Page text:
The expert group that sparked controversy over mammography now says testing should start at age 40
The science behind breast cancer prevention is undergoing a significant shift that promises to impact when and how frequently American women receive mammograms. An influential group plans to recommend that US women begin breast cancer screening mammograms at age 40 and continue to undergo them every two years until age 75. This is expected to significantly reduce breast cancer-related fatalities compared with the previously approved mammography regimen.
The new list of draft recommendations from the U.S. Preventive Services Task Force marks a significant change from the controversial advice released in 2009, which was reiterated in 2016, that most women could safely wait until age 50 to undergo a breast scan for signs of potential malignancies. The panel also stated that women at medium risk could be screened every two years instead of annually.
The reason cited for fewer mammograms in a woman’s lifetime was the frequency at which breast cancers are overdiagnosed, leading to unnecessary treatments and invasive procedures. It was also acknowledged that mammograms expose women to radiation, which in some cases could lead to cancer.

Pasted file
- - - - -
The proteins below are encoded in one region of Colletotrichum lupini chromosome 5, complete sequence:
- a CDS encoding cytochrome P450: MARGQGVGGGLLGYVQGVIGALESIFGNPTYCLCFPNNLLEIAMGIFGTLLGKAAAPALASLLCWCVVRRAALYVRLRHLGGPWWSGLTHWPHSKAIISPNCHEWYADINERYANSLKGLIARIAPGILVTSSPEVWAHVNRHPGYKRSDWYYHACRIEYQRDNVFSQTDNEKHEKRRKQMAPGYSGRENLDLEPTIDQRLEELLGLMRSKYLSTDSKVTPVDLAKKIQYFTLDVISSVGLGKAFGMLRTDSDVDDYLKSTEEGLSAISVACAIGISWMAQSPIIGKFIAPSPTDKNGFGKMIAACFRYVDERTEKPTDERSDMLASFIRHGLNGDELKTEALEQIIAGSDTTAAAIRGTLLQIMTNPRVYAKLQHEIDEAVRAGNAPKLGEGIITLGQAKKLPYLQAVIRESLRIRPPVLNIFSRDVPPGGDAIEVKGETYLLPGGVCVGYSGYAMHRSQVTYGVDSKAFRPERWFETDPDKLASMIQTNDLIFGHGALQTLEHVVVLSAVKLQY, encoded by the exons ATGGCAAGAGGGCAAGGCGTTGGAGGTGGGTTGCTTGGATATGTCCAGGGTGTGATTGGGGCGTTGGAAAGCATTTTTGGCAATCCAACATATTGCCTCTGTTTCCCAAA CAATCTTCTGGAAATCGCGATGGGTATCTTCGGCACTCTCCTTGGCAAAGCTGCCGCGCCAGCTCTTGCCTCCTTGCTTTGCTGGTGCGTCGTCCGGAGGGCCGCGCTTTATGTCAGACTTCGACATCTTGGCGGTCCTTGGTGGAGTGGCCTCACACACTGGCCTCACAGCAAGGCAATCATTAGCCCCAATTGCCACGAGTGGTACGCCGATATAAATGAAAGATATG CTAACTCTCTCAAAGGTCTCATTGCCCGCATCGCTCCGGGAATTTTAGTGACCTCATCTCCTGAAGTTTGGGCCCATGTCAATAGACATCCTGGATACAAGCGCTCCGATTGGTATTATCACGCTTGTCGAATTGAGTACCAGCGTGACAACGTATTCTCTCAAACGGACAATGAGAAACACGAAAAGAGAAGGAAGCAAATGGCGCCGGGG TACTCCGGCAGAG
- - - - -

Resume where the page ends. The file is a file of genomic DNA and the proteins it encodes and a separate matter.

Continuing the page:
The changes in the draft recommendations are driven by various factors, including a growing awareness of the risks faced by women with dense breasts that make malignancies harder to detect. Nearly half of all women have dense breasts, and the task force has little research on whether to recommend additional screenings or other types of imaging, such as MRIs or ultrasounds.
The new recommendations from the task force are expected to help save lives and prevent more women from dying due to breast cancer. However, they have been met with criticism from some quarters. Dr. Debra L. Monticciolo, a radiologist at Massachusetts General Hospital, criticized the decision to recommend mammograms every two years, stating that it will only exacerbate racial disparities since black and Jewish women tend to die of breast cancer before they turn 50 more often than white women as a whole.
The task force itself has noted other consequences of the more intense screening program, including the tripling of the number of mammograms a typical woman receives, as well as an increase in the overdiagnosis rate from 8% to 17%.
Although it may seem counterintuitive that screening less often could save more lives, some experts point out that this is a possibility that requires rigorous testing. There is limited research on screening women over 75 years of age, and the task force assigned much lower confidence levels to the bi-yearly mammography schedule.
The draft recommendation is open to public comment until June 5 on the task force website.
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